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CrumbleBot – Assembling, Coding, Extending

CrumbleBot Assembly and Usage

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Introduction

The CrumbleBot is a fantastic way to introduce coding with the Crumble to children of all ages, and especially primary school children. It provides a ready-built platform to experiment safely and easily with analog and digital, inputs and outputs. It moves, it shines lights and it reacts to its environment – but only if your coding tells it to.

In this guide we take you through the process of assembling the CrumbleBot and show you how to start coding to do real-world physical computing. Before you know it, the children will be telling you how to improve it!

See the end of this article for some program examples:

  1. Know your CrumbleBot
  2. Let’s Get Moving
  3. Let There be Light
  4. Follow that Line!
  5. Finding the Light
  6. Check that Switch!
  7. Obstacle Avoiding

 

Assembling CrumbleBot

Nothing could be simpler really, but let’s break it down into a few easy steps

First check out this video from Inspired Minds

 

Step 1 – Check you have all the Parts

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You should have the following items in the CrumbleBot kit and you will also require a Crumble (of course!)

  • Main CrumbleBot Circuit board (white, 100 x 80mm) with all components fitted, including 2 micro metal gear motors
  • 2 black wheels
  • Ready-assembled front caster with 2 screws
  • 6 mounting pillars to fit the Crumble: 5mm, M2.5, Female-Female
  • 12 small screws to fit the pillars: 4mm, M2.5, countersunk head

 

Step 2 – Fit the Wheels to the Motors

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The wheels simply push onto the axle. Stop pushing when the axle is flush with the outside of the wheel

 

Step 3 – Fit the Front Caster

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Use the 2 self-tapping screws in the bag with the caster to screw into the pre-assembled caster assembly. DO NOT overtighten

 

Step4 – Fit the Mounting Pillars for the Crumble

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There are 6 pillars. The four at the back must be placed as shown as these connect the motor outputs from the Crumble to the motors on the CrumbleBot.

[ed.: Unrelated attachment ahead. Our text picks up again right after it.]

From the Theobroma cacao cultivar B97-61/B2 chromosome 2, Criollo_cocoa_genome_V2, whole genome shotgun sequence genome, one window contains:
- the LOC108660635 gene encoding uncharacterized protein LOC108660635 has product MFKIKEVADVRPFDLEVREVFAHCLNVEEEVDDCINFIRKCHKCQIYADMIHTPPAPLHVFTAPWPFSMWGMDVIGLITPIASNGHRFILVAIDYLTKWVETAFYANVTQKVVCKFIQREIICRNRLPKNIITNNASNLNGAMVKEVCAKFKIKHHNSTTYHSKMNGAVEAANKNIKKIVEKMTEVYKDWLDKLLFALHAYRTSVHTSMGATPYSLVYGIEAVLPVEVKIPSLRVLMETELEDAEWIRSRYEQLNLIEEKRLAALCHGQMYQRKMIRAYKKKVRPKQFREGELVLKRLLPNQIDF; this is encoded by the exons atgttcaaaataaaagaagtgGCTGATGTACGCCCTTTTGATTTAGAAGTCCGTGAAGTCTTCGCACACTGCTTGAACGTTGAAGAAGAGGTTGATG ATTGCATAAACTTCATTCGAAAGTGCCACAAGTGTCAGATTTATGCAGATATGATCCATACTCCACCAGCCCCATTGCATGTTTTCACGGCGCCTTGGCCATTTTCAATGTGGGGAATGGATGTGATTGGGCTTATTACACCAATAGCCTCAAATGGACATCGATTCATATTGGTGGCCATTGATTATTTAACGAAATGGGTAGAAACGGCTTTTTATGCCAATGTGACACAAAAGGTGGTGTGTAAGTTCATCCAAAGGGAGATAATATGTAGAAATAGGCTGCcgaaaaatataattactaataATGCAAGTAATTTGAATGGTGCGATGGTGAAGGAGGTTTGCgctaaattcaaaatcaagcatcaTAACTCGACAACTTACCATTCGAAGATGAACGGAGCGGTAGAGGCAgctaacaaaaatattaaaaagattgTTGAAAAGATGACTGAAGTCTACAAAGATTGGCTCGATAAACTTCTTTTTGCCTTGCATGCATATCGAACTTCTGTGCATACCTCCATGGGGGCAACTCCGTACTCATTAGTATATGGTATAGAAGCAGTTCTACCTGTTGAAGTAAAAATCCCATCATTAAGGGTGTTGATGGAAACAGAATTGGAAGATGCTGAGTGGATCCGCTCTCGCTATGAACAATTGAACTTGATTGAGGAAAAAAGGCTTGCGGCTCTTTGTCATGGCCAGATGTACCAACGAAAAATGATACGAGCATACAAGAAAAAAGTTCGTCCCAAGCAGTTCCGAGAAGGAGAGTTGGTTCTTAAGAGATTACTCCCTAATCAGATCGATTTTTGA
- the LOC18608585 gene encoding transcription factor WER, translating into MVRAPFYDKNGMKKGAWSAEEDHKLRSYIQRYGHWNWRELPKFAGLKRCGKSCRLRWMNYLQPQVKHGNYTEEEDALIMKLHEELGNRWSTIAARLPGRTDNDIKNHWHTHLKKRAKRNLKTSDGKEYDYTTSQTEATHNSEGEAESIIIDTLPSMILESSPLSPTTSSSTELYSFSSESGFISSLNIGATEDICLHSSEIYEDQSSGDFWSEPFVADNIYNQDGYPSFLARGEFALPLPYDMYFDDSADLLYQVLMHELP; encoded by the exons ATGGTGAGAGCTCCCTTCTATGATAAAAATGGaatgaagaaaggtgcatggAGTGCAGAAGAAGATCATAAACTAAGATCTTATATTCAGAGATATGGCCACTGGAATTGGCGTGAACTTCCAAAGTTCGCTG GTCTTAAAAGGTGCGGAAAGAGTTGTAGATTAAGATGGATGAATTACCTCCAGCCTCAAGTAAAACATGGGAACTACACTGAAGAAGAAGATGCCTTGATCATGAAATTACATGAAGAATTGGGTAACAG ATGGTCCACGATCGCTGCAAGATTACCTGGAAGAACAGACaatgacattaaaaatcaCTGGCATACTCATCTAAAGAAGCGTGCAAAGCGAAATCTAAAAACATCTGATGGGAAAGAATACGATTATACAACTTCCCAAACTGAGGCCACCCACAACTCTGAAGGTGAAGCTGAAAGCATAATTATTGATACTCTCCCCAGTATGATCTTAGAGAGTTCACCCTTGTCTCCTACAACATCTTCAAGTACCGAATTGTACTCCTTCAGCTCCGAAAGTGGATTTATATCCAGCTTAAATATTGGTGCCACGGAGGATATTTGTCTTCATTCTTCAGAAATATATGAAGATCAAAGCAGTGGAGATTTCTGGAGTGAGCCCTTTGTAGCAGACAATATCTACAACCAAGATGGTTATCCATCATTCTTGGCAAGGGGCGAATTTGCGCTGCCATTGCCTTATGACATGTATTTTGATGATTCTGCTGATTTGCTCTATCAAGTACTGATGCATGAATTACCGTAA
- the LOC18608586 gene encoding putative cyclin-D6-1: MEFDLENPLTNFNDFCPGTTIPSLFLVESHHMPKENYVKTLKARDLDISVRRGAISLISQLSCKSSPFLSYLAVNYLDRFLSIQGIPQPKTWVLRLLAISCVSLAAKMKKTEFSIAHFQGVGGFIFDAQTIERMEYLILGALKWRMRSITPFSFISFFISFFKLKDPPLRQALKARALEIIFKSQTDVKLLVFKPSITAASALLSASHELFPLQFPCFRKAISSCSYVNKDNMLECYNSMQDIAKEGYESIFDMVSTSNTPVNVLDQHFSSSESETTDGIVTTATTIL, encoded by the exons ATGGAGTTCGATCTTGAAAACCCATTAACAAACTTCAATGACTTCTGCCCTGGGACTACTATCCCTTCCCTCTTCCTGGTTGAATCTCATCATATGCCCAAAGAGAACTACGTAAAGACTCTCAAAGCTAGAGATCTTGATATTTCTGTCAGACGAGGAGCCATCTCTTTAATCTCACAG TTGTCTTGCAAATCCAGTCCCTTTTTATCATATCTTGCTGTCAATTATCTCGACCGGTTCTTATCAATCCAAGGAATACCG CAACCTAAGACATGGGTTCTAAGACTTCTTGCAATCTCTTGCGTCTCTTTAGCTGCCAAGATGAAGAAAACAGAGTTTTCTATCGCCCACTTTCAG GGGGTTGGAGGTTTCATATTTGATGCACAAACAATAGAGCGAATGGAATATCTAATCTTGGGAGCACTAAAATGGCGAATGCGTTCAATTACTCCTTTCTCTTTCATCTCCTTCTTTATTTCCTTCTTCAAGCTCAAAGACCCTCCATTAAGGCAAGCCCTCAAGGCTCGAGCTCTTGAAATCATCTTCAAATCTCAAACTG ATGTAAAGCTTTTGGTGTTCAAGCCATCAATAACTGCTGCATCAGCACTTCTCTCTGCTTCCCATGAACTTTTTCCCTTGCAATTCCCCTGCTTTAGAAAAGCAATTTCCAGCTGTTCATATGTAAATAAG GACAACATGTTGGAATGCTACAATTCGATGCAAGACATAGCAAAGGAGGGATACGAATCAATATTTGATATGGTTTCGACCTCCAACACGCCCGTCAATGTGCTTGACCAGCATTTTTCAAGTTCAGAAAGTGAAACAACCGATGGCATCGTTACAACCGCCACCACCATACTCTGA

The front 2 pillars must be placed one next to a positive (+)  and one next to a negative (-) connector. It doesn’t matter if you use both on the left side, both on the right, or one left and one right. Juste ensure you have one +ve and one -ve.

Screw the pillars in as tight as you can so they won’t move when the Crumble is attached.

 

Step 5 – Fit the Crumble

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Use the remaining 6 small screws to fit the Crumble to the pillars.

Ensure that the USB connector on the Crumble faces the front of the CrumbleBot as shown in the photo above.

You have now built the CrumbleBot. That was easy wasn’t it!

 

Now to fit the battery pack – there are three options:

  • If you have the USB rechargeable battery pack, go to Step 10
  • If you have the standard 3xAA battery holder with wire leads, then go to Step 6B
  • If you have the new “Wire-Free” 3xAA holder, then continue here with step 6A

Step6A – Fitting the new “Wire-Free” 3xAA Holder

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The new battery holder is fitted to its own black PCB with switch, indicator LED and fuse.

This complete assembly screws to the top of the 20mm pillars supplied.

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Power is taken from the bottom of the pillars using the supplied “Battery Adaptor” PCB that is fitted underneath the main PCBA

Step 7A- Fit the 20mm Mounting Pillars and Battery Adaptor